Gold is one of the few investments that every investor should have in their portfolio. We are now at the dangerous end-game period of a very bold but very reckless & disappointing experiment with the world's fiat (unbacked) currencies. If this experiment fails -- and we observe it's in the process of failing -- gold will provide one of the best forms of wealth insurance. But like all insurance products, it only works if you buy it before you need to rely on it.
FCX announced today that its Board has suspended its annual common stock dividend of $0.20 per share. This action will provide cash savings of approximately $240 million per annum and further enhance FCX’s liquidity during this period of weak market conditions. FCX’s Board will review its financial policy on an ongoing basis and authorize cash returns to shareholders as market conditions improve.
If you're in the commodities business, this is “not the time for courage” (to borrow a classic Gartman-ism). In the latest example of just how bad things have gotten, Anglo American - the world’s fifth largest miner - just kitchen sink-ed it, announcing a sweeping restructuring, a massive round of layoffs, and a dividend cut. The company will reduce its assets by some 60% while headcount will be cut by a whopping 85,000 or, nearly two thirds.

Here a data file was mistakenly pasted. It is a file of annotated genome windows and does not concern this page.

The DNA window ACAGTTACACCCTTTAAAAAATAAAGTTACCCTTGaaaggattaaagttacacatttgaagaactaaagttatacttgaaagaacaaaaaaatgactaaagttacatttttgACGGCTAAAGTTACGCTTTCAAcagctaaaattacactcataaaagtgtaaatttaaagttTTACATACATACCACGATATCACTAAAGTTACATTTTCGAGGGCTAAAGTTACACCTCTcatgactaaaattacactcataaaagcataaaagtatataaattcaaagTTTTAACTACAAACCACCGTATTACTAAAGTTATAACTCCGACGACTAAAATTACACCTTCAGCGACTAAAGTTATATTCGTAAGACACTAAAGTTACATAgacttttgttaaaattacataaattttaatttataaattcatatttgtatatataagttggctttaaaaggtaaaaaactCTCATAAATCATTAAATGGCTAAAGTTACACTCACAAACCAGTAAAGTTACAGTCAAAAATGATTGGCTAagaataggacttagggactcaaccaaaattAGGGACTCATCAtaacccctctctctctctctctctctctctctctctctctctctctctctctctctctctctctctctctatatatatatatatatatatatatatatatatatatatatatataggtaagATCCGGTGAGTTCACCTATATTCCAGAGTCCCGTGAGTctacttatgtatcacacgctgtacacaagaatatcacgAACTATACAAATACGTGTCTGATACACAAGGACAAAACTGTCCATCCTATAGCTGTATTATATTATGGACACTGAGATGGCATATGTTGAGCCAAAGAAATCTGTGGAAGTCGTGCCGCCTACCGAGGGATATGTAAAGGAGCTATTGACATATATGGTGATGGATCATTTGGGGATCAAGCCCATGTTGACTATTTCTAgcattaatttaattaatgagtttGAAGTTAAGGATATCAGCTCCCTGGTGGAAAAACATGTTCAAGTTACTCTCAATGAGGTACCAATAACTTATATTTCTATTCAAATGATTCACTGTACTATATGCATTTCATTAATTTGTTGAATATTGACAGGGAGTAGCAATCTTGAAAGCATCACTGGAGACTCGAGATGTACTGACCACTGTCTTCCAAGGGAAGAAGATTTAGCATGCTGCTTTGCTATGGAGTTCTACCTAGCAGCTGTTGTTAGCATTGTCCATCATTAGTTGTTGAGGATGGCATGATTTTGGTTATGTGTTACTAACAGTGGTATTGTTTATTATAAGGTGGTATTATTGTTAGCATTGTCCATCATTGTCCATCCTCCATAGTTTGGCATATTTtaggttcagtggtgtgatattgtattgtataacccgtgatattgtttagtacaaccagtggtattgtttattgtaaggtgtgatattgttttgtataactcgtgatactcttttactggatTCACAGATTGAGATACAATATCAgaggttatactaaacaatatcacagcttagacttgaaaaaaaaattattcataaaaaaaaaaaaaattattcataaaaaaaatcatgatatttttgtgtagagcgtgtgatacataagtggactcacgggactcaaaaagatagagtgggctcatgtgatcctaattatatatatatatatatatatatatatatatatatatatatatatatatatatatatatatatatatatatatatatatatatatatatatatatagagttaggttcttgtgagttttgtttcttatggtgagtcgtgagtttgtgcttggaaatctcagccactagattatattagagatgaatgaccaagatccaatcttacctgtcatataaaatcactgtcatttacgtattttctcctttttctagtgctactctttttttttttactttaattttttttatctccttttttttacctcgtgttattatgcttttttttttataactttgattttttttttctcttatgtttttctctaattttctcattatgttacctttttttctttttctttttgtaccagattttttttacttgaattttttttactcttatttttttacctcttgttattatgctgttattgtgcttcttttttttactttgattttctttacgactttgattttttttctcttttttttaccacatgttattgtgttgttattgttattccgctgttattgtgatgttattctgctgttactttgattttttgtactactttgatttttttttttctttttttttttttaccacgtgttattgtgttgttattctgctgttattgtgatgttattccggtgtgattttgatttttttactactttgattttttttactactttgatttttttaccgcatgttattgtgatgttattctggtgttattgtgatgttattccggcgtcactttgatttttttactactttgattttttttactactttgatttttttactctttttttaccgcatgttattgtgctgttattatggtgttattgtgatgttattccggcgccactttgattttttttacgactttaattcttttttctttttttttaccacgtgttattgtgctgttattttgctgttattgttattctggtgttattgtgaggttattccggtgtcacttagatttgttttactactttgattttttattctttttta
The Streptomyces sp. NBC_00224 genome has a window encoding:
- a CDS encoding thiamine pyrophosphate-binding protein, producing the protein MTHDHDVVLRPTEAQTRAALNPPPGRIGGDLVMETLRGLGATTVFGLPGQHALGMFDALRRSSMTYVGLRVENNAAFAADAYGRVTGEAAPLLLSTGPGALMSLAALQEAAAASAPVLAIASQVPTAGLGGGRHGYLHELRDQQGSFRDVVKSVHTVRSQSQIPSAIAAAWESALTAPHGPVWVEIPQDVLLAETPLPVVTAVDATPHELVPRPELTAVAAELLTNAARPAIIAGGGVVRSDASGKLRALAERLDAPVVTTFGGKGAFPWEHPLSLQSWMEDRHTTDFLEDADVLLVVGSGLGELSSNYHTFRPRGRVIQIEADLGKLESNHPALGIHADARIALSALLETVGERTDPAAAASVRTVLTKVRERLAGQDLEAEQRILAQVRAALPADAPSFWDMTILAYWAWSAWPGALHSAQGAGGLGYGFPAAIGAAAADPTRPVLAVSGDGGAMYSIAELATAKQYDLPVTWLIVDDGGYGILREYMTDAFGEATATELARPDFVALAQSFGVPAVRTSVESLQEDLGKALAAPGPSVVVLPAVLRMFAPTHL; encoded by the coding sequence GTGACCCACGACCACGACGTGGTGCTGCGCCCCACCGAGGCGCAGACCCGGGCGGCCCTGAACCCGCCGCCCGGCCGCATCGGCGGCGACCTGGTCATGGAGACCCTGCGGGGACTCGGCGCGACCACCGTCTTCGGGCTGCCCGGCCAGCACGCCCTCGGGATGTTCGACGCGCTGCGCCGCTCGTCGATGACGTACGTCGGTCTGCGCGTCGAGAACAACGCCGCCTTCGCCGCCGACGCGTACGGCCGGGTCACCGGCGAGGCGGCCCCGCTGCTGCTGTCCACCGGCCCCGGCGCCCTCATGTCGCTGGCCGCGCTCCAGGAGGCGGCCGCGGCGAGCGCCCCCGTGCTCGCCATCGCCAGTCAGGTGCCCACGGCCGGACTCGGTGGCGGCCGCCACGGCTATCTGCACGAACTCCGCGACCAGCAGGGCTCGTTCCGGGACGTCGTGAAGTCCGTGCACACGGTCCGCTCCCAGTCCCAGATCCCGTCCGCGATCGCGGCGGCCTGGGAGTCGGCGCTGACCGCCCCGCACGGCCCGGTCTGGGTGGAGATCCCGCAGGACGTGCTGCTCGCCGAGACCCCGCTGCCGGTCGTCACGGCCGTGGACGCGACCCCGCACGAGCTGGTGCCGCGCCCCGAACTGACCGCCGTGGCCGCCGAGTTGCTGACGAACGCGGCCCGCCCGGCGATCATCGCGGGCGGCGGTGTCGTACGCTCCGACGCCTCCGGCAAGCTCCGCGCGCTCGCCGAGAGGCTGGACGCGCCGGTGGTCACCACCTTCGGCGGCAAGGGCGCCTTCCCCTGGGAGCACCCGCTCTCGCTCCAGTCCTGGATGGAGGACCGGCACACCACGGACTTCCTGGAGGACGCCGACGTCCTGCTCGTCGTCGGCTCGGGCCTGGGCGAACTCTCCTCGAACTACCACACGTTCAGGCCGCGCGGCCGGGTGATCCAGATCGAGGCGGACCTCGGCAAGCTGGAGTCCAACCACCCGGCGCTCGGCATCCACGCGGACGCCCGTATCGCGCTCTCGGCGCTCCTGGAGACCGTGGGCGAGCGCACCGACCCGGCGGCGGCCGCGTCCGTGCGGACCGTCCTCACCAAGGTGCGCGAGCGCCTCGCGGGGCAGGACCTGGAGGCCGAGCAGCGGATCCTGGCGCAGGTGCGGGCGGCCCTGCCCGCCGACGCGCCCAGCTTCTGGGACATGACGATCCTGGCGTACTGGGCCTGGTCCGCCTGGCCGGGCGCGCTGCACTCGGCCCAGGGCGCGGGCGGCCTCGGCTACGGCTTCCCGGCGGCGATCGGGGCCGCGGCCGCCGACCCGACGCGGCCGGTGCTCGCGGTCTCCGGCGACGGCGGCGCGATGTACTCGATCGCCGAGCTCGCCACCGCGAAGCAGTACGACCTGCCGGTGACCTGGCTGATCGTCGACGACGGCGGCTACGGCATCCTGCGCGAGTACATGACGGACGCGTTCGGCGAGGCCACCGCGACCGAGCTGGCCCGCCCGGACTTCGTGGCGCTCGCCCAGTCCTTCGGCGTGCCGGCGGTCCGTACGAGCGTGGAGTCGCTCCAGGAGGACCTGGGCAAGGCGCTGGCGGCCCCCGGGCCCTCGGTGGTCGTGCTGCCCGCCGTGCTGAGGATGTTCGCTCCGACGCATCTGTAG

Over the weekend, in its latest quarterly presentation, the Bank of International Settlements made what may have been a very premature assessment that China is now contained. Judging by events in the past 24 hours, the reality is anything but.
Less favourable financial market conditions, combined with a weaker macroeconomic outlook and increased sensitivity to US interest rates, heighten the risk of negative spillovers to EMEs once US rates do start to rise in the United States”
While countless overzealous obituaries have been written about OPEC’s vanishing influence, OPEC is indeed acknowledging that it cannot influence prices to the degree that it once could. However, the result at least shows that OPEC is going to see its current strategy through to its logical conclusion, to the chagrin of most of its members.
After a week full of macroeconomic and headline news (and blooper) fireworks, it’s a fairly quiet start to the week today, with the usual post-payrolls lull in the US.
With Draghi's Friday comments, which as we noted previously were meant solely to push markets higher, taking place after both Europe and Asia closed for the week, today has been a session of catch up for both Asian and Europe, with Japan and China up 1% and 0.3% respectively, and Europe surging 1.4%, pushing government bond yields lower as the dollar resumes its climb on expectations that Draghi will jawbone the European currency lower once more, which in turn forced Goldman to announce two hours ago that it is "scaling back our expectation for Euro downside."